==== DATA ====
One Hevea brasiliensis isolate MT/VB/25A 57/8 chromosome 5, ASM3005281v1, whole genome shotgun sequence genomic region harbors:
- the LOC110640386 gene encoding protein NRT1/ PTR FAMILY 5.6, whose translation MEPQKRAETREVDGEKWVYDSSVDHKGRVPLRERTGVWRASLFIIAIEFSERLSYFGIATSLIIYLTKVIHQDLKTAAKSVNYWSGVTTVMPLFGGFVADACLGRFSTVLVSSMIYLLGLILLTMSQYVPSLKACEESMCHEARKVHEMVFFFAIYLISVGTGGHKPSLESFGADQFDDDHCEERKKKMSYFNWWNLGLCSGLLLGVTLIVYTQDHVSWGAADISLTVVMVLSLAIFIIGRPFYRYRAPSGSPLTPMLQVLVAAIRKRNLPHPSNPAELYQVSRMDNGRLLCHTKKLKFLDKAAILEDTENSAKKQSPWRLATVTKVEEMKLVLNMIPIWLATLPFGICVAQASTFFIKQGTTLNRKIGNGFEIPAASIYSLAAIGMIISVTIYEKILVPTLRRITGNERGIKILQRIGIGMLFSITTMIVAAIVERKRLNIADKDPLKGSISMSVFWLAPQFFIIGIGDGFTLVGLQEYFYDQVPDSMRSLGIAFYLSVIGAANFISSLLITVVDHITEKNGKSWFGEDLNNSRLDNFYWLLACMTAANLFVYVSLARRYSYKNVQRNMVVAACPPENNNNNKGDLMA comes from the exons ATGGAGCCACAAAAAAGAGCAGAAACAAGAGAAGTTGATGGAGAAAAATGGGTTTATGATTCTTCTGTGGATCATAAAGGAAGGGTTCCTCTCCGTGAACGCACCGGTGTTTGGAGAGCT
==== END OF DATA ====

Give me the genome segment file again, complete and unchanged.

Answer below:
One Hevea brasiliensis isolate MT/VB/25A 57/8 chromosome 5, ASM3005281v1, whole genome shotgun sequence genomic region harbors:
- the LOC110640386 gene encoding protein NRT1/ PTR FAMILY 5.6, whose translation MEPQKRAETREVDGEKWVYDSSVDHKGRVPLRERTGVWRASLFIIAIEFSERLSYFGIATSLIIYLTKVIHQDLKTAAKSVNYWSGVTTVMPLFGGFVADACLGRFSTVLVSSMIYLLGLILLTMSQYVPSLKACEESMCHEARKVHEMVFFFAIYLISVGTGGHKPSLESFGADQFDDDHCEERKKKMSYFNWWNLGLCSGLLLGVTLIVYTQDHVSWGAADISLTVVMVLSLAIFIIGRPFYRYRAPSGSPLTPMLQVLVAAIRKRNLPHPSNPAELYQVSRMDNGRLLCHTKKLKFLDKAAILEDTENSAKKQSPWRLATVTKVEEMKLVLNMIPIWLATLPFGICVAQASTFFIKQGTTLNRKIGNGFEIPAASIYSLAAIGMIISVTIYEKILVPTLRRITGNERGIKILQRIGIGMLFSITTMIVAAIVERKRLNIADKDPLKGSISMSVFWLAPQFFIIGIGDGFTLVGLQEYFYDQVPDSMRSLGIAFYLSVIGAANFISSLLITVVDHITEKNGKSWFGEDLNNSRLDNFYWLLACMTAANLFVYVSLARRYSYKNVQRNMVVAACPPENNNNNKGDLMA comes from the exons ATGGAGCCACAAAAAAGAGCAGAAACAAGAGAAGTTGATGGAGAAAAATGGGTTTATGATTCTTCTGTGGATCATAAAGGAAGGGTTCCTCTCCGTGAACGCACCGGTGTTTGGAGAGCT